When one is dining at a restaurant, like Kai, one of the last things that they would want, would be to get run out, just as the mains arrive. The sword has two edges, and sorry that you had to wait. I am also not cool with that either. We refuse to dine at a certain restaurant in New Orleans, as we had 9:00PM reservations, but were not seated until 10:30PM. We were immediately told that the kitchen was closing, and that we had better hurry. Also, most items on the menu were no longer available, as the line was cleaning the equipment. Hey, what happened to our 9:00PM reservations? A few years later, my favorite nephew was the sous chef there, and he begged us to try them again. Sorry, that once was more than enough. I feel your pain.


                  1. re: buckeye.mary

                    Mary, we were also at Kai on Friday (last night) but with an early reservation. It was our 9th visit and this was the busiest I've ever seen it. Some kind of convention was taking place at the resort even though it's 110 degrees (must have gotten some deal) plus all the locals coming for the 'special' before Kai closes. Two weeks ago we were there on a Tuesday and only 5 tables were in use ...

                    Sorry you had to wait ... at a fancy Manhattan restaurant (Le Bernardin, a Michelin 3*) we ordered two of their most expensive, lengthy tasting menus (7 and 8 courses) and were told "we need this table cleared in 2 1/2 hours", which I thought was rather rude. I said 'if you can bring it that fast I think we can eat it that fast' and they did and we did, skipping coffee at the end, but I felt like an unwelcomed guest. So as Bill Hunt said, it cuts both ways ...

                    1. re: willyum

                      Oh, that should never, never happen, and Chef Rippert is one of the best - of the best.

                      We did Restaurant Daniel in Dec., and started at opening. We did the full chef's tasting menu, and actually shut the place down, when we had finally finished (they added two courses for some reason, but we did not resist). Lovely dining, and excellent, relaxed service. In our visits to Le Bernadin, it has been exactly the same. Maybe things are changing?

                      I feel your pain.


                      1. re: Bill Hunt

                        Bill, good to hear about Daniel, we are going there in Sept, also to Masa the same trip to finish dining at all ten of the USA Michelin 3*'s. Some people are down on Daniel but we wanted to try them all and I'm looking forward to it.

                        I think they are less busy at Daniel than at Le Bernardin, based on available reservations via OpenTable. Le Bernardin seems to always be full for both servings and I've read a couple of other posts where people who got there 10-15 minutes late for the first seating were told they might have to eat dessert at the bar because of their 'late' start. I would have been OK had they just said 'we can't serve the tasting menus first seating because it might delay the 2nd seating guests' but it was kind of jarring the way the server handled it. I doubt Maguy would have been pleased.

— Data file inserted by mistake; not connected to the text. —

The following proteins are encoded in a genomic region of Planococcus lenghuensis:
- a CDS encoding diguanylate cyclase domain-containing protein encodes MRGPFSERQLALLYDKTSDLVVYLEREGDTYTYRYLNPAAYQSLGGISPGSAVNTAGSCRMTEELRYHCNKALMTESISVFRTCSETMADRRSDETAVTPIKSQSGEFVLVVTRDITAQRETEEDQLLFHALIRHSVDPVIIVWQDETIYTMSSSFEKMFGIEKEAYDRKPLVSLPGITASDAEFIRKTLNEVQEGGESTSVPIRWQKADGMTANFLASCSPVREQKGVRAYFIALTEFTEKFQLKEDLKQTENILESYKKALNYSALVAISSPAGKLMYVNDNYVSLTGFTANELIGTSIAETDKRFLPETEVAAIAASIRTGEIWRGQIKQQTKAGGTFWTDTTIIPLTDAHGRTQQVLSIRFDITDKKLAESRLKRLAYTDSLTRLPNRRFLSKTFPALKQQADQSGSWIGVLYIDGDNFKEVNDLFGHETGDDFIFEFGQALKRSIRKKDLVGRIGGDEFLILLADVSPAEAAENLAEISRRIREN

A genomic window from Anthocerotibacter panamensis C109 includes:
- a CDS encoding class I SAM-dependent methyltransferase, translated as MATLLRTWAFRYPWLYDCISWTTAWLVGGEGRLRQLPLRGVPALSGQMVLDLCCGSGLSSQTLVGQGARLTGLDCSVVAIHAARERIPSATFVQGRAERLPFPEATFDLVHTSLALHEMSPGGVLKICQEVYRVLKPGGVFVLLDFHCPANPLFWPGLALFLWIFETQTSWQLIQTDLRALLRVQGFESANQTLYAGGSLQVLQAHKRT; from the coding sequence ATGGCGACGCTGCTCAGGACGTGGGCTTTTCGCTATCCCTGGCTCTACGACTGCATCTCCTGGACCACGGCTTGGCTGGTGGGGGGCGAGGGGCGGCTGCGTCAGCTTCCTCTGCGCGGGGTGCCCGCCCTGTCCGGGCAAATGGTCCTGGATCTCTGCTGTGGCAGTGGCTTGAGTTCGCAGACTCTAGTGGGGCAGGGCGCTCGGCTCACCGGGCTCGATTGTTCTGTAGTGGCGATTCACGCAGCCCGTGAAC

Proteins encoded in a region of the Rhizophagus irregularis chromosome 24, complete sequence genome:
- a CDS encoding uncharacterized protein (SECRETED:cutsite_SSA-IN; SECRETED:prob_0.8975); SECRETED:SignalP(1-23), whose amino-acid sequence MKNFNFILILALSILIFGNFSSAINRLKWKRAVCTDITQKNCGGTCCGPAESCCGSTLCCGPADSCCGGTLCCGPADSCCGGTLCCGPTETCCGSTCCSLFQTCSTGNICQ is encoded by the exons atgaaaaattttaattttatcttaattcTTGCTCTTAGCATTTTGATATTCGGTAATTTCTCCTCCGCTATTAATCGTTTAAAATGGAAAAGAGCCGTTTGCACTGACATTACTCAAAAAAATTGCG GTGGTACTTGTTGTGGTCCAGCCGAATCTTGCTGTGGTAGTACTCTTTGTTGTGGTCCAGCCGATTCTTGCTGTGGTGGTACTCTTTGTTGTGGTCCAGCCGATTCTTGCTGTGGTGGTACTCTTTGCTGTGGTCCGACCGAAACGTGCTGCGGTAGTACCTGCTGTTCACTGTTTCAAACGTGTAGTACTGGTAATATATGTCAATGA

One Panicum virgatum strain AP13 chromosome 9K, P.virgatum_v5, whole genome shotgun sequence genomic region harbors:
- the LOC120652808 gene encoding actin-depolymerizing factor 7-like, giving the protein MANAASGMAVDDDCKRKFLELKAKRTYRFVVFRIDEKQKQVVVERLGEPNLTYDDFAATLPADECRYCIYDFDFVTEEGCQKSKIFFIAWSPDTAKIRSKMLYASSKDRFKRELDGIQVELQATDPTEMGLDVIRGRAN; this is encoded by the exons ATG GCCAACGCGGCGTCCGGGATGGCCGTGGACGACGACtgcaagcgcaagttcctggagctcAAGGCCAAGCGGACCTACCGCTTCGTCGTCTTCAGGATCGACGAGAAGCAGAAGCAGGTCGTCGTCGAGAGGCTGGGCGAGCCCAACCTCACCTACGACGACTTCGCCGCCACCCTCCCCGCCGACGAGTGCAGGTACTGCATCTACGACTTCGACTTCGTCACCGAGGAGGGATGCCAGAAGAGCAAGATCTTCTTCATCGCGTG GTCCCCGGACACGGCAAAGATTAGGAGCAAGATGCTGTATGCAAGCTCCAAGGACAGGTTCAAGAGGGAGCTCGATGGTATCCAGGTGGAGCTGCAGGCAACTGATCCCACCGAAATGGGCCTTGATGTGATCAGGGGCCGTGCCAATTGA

1. re: willyum

                          I only hope that you have just half of the meal that we did - that should be all that any man could ask for. I feel doubly blessed with ours, but would have settled for half.



                  2. re: uhockey

                    loved your paris reports. you and i were there at the same time. you won't eat like that in phoenix but you can have some fun and good food.

                    nobuo is our real treasure. he is now downtown by bianco's pizza place. (bianco is good but imo not worth the wait) Nobuo on the other hand is a perfectionist and watching him work is almost as much fun as the food is special. i know you don't do much wine but his pairings are as good as any in the US or Paris and make the meal sing. if you go you must do the omakasi and you will need to reserve ahead because there are only four seats each night and only when nobuo is there.

                    after nobuo there are lots of other very good to excellent places but imo the only two that stand above the crowd are binkley and kai.

                    unless you are averse to capsaisin you probably should try some mexican while you are here because it is way better than what you get in the north and east (except topolabompo).
                    for down and dirty you should go to carolina's (the original) and for more sophisticated food and somewhat more sophisticated atmosphere go to barrio cafe.

                    for combination of setting and food i would also recommend quiessence at the farm at south mountain for a first timer.

                    Barrio Cafe
                    2814 N 16th St, Phoenix, AZ 85006

                    6106 S 32nd Street, Phoenix, AZ 85042

                    Carolina's Mexican